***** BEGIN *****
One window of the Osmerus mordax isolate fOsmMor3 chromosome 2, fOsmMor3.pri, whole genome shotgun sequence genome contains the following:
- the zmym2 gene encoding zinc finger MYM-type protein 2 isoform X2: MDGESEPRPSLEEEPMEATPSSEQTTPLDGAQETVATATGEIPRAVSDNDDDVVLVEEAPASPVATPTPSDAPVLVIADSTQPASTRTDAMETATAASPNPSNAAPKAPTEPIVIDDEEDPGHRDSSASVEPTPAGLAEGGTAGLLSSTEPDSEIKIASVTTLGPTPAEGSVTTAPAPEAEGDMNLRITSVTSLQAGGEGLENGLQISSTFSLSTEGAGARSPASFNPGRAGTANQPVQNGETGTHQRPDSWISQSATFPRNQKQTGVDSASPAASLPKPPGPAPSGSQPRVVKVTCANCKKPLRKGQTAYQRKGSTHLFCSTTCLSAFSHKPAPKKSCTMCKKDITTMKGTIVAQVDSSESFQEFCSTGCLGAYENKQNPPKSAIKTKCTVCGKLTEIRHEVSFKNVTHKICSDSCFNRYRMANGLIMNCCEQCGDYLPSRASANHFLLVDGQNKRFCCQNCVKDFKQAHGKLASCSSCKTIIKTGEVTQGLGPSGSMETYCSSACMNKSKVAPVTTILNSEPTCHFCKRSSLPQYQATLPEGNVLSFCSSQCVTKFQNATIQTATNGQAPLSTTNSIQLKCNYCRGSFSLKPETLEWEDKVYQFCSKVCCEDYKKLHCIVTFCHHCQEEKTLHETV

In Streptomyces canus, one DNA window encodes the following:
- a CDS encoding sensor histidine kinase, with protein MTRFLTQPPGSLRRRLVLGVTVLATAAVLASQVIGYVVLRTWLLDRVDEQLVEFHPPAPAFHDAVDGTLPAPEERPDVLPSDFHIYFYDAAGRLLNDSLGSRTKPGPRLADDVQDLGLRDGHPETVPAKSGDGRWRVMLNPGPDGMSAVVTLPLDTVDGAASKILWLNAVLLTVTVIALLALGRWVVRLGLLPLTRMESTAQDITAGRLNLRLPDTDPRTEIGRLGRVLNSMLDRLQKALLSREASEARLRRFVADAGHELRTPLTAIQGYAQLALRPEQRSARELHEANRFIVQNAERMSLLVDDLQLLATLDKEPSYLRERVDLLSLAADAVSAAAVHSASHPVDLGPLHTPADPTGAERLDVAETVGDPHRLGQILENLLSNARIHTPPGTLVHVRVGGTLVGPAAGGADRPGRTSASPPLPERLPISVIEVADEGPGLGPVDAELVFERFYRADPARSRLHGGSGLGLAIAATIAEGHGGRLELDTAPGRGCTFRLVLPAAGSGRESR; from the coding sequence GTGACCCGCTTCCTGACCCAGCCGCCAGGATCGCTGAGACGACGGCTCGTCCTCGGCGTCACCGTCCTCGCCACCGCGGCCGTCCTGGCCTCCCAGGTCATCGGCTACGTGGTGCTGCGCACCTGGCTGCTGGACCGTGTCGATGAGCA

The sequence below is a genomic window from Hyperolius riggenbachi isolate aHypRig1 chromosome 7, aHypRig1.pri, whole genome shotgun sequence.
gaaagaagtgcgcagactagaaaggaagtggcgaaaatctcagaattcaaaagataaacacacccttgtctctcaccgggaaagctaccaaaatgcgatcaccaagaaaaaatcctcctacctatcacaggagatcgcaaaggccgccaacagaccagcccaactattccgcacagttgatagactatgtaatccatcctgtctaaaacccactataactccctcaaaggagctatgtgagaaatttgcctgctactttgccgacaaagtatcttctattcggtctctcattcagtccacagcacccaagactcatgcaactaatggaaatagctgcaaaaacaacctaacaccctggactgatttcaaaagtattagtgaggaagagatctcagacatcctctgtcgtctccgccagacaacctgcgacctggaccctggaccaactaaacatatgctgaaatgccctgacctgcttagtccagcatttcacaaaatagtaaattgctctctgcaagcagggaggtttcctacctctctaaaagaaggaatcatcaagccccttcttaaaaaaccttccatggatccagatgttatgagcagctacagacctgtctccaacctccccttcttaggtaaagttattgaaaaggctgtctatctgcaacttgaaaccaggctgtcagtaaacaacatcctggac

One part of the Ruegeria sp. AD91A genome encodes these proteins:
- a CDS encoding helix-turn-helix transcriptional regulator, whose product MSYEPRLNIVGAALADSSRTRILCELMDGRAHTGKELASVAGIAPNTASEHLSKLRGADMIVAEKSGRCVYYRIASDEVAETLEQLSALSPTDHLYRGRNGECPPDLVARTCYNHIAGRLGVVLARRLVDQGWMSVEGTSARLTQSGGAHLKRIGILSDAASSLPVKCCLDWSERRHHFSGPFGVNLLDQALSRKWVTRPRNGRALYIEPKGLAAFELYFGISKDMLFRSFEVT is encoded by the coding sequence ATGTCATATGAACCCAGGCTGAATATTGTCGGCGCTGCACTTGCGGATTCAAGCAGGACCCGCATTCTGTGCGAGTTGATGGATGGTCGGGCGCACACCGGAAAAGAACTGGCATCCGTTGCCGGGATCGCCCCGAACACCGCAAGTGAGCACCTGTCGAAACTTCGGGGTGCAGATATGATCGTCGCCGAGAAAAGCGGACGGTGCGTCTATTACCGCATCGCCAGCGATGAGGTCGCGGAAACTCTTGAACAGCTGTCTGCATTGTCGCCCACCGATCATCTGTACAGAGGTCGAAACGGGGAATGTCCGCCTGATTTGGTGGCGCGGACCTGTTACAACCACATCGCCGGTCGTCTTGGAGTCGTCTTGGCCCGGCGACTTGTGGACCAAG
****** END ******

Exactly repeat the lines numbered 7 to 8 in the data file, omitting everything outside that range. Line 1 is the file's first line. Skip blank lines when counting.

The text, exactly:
One part of the Ruegeria sp. AD91A genome encodes these proteins:
- a CDS encoding helix-turn-helix transcriptional regulator, whose product MSYEPRLNIVGAALADSSRTRILCELMDGRAHTGKELASVAGIAPNTASEHLSKLRGADMIVAEKSGRCVYYRIASDEVAETLEQLSALSPTDHLYRGRNGECPPDLVARTCYNHIAGRLGVVLARRLVDQGWMSVEGTSARLTQSGGAHLKRIGILSDAASSLPVKCCLDWSERRHHFSGPFGVNLLDQALSRKWVTRPRNGRALYIEPKGLAAFELYFGISKDMLFRSFEVT is encoded by the coding sequence ATGTCATATGAACCCAGGCTGAATATTGTCGGCGCTGCACTTGCGGATTCAAGCAGGACCCGCATTCTGTGCGAGTTGATGGATGGTCGGGCGCACACCGGAAAAGAACTGGCATCCGTTGCCGGGATCGCCCCGAACACCGCAAGTGAGCACCTGTCGAAACTTCGGGGTGCAGATATGATCGTCGCCGAGAAAAGCGGACGGTGCGTCTATTACCGCATCGCCAGCGATGAGGTCGCGGAAACTCTTGAACAGCTGTCTGCATTGTCGCCCACCGATCATCTGTACAGAGGTCGAAACGGGGAATGTCCGCCTGATTTGGTGGCGCGGACCTGTTACAACCACATCGCCGGTCGTCTTGGAGTCGTCTTGGCCCGGCGACTTGTGGACCAAG